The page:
“Use great care during the screening process,” advises Chris McGoey, president of McGoey Security Consulting (www.crime
doctor.com/security-consulting.htm). “It is much cheaper to do the necessary screening on the front end of employment.”
The interview serves as a great forum to learn about a candidate’s views on theft. “Hiring right is critical, and the most important part of the process is the interview,” says Esposito. “Often, retailers don’t ask the correct questions or the interview is too short to really get an accurate sense of who is being hired. An interactive, open-ended question approach is best, but retailers also need to be creative in their questions.”
Murphy provides the following suggestion for retailers: “During the interview, ask the question ‘If you saw another employee steal, would you want to give them a second chance or report them immediately?’ A second chance answer indicates they too would like to be given a second chance if caught. It’s not an exact science, but it would lead to more questions.”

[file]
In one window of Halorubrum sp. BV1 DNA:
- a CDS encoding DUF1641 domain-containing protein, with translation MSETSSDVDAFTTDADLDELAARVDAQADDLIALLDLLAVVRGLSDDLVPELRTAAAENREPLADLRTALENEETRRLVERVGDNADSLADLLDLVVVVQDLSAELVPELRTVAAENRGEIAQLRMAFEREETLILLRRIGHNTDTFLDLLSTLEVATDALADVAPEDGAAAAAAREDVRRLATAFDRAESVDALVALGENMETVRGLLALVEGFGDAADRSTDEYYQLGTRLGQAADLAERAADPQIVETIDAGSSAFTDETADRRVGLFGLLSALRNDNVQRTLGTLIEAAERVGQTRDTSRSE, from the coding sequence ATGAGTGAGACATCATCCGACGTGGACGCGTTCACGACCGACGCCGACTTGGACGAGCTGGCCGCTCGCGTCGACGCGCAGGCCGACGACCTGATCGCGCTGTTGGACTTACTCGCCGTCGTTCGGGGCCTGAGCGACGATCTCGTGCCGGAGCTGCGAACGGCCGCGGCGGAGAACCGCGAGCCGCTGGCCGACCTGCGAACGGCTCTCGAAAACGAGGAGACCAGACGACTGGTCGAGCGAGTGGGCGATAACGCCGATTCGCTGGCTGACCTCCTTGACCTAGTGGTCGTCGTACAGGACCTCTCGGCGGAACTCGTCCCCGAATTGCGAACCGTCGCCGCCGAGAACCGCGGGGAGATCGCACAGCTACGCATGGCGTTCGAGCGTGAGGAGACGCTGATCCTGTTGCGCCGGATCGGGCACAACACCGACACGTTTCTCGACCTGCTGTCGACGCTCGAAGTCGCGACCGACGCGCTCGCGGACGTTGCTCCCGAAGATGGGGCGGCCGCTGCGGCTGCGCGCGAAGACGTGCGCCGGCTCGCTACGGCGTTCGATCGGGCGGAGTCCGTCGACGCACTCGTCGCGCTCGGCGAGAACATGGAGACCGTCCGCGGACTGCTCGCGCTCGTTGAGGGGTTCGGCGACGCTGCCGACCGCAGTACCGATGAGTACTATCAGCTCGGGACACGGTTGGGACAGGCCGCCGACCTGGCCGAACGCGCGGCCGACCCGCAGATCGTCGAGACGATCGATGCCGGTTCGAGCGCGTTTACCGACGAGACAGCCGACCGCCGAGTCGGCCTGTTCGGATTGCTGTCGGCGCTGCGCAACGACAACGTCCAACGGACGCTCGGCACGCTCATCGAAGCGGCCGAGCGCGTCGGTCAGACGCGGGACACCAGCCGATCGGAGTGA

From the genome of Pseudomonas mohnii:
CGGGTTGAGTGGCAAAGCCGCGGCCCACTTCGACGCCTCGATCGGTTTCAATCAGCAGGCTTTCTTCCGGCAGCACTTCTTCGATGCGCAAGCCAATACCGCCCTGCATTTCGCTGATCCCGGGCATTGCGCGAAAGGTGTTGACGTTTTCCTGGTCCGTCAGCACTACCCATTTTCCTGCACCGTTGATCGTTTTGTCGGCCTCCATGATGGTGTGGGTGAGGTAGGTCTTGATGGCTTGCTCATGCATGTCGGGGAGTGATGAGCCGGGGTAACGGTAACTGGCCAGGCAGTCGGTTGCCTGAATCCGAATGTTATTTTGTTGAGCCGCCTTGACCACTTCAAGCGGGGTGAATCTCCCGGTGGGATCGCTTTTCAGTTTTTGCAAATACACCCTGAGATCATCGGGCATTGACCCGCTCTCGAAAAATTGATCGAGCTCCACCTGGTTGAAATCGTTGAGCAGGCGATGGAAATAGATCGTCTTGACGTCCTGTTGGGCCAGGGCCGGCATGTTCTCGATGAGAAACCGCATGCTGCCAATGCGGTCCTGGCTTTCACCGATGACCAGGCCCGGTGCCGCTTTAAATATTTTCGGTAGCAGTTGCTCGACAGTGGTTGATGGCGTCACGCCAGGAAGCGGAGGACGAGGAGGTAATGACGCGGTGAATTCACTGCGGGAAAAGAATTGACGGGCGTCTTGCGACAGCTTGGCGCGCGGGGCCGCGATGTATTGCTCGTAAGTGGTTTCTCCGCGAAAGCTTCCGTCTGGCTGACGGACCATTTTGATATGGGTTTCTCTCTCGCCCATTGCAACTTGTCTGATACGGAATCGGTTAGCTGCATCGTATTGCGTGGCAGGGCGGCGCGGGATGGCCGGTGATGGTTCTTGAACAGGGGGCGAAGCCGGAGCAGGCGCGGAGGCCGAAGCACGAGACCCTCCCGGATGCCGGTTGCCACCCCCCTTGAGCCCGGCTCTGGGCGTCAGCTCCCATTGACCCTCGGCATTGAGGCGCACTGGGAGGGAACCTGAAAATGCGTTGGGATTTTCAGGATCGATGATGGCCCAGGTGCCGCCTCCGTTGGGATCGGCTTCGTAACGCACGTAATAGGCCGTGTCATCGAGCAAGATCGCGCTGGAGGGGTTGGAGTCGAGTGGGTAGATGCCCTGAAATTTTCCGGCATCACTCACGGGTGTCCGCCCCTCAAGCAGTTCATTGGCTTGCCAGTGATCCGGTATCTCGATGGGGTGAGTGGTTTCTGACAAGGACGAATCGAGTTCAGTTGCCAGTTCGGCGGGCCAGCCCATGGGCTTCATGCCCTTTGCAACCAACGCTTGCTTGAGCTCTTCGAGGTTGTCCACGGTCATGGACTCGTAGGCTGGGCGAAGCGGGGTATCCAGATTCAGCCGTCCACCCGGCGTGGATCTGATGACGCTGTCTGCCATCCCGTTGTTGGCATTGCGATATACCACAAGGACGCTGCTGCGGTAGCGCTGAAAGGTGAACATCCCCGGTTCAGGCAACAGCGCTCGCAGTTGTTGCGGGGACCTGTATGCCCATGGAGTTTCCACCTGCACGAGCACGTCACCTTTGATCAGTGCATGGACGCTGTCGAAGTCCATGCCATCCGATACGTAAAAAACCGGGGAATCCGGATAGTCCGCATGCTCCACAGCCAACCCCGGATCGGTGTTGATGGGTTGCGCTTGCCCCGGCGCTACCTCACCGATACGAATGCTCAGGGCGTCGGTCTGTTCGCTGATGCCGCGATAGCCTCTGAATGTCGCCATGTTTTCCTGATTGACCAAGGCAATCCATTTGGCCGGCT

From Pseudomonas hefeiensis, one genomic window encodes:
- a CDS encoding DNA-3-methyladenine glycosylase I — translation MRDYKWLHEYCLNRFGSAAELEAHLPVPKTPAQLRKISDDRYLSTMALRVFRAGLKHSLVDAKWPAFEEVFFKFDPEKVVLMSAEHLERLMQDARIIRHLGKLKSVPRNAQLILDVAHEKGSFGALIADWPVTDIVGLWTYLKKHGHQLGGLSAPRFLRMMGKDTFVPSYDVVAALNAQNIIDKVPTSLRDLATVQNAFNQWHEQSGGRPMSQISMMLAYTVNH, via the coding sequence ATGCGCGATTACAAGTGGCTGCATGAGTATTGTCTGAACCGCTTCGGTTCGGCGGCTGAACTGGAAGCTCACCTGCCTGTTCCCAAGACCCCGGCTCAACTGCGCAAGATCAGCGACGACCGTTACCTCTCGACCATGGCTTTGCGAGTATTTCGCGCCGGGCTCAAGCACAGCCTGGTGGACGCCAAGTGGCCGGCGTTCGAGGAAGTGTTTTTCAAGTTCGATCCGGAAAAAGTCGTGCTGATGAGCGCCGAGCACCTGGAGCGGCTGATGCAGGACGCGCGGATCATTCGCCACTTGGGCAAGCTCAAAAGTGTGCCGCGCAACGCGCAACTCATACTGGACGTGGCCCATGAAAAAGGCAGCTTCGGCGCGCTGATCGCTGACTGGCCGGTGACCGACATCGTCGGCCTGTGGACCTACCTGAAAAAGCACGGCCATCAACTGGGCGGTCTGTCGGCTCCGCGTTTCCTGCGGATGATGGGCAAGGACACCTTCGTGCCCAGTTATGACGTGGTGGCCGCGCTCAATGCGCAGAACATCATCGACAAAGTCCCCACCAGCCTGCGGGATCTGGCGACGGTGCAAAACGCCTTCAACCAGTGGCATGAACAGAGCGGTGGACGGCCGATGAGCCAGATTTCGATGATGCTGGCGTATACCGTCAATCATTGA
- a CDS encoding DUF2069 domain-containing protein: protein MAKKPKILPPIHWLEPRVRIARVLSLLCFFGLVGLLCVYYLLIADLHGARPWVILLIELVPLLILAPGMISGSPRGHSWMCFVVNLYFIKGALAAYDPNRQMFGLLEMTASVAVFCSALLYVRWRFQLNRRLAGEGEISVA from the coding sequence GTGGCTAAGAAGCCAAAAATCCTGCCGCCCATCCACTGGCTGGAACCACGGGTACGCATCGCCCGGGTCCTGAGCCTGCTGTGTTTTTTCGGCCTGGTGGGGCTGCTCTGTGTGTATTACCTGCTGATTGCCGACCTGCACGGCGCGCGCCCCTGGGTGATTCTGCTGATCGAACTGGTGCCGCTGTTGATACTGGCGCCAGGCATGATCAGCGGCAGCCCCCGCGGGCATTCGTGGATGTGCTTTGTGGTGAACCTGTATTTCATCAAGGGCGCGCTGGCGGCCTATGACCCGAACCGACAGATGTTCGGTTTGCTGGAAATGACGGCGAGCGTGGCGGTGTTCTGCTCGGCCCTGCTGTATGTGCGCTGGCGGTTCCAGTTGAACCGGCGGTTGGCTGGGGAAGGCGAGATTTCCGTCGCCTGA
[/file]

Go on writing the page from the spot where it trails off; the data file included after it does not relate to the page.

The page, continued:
According to King Rogers, CEO of the King Rogers Group (www.kingrogers.com), a company’s internal theft should always account for less loss than external theft. As he puts it, there are two sets of populations that will come into a retail store: those from the general public who are invited and employees who are hired.
“The retailer can only have a direct influence on the behaviors of the employee set through employment screening, integrity testing, training and behavior reinforcement,” says King. “Retailers should focus their efforts with the latter set first to make sure they have an effective, impactful loss-prevention program in place designed to ensure stealing is minimized by that set, then tackle the external causes of theft.”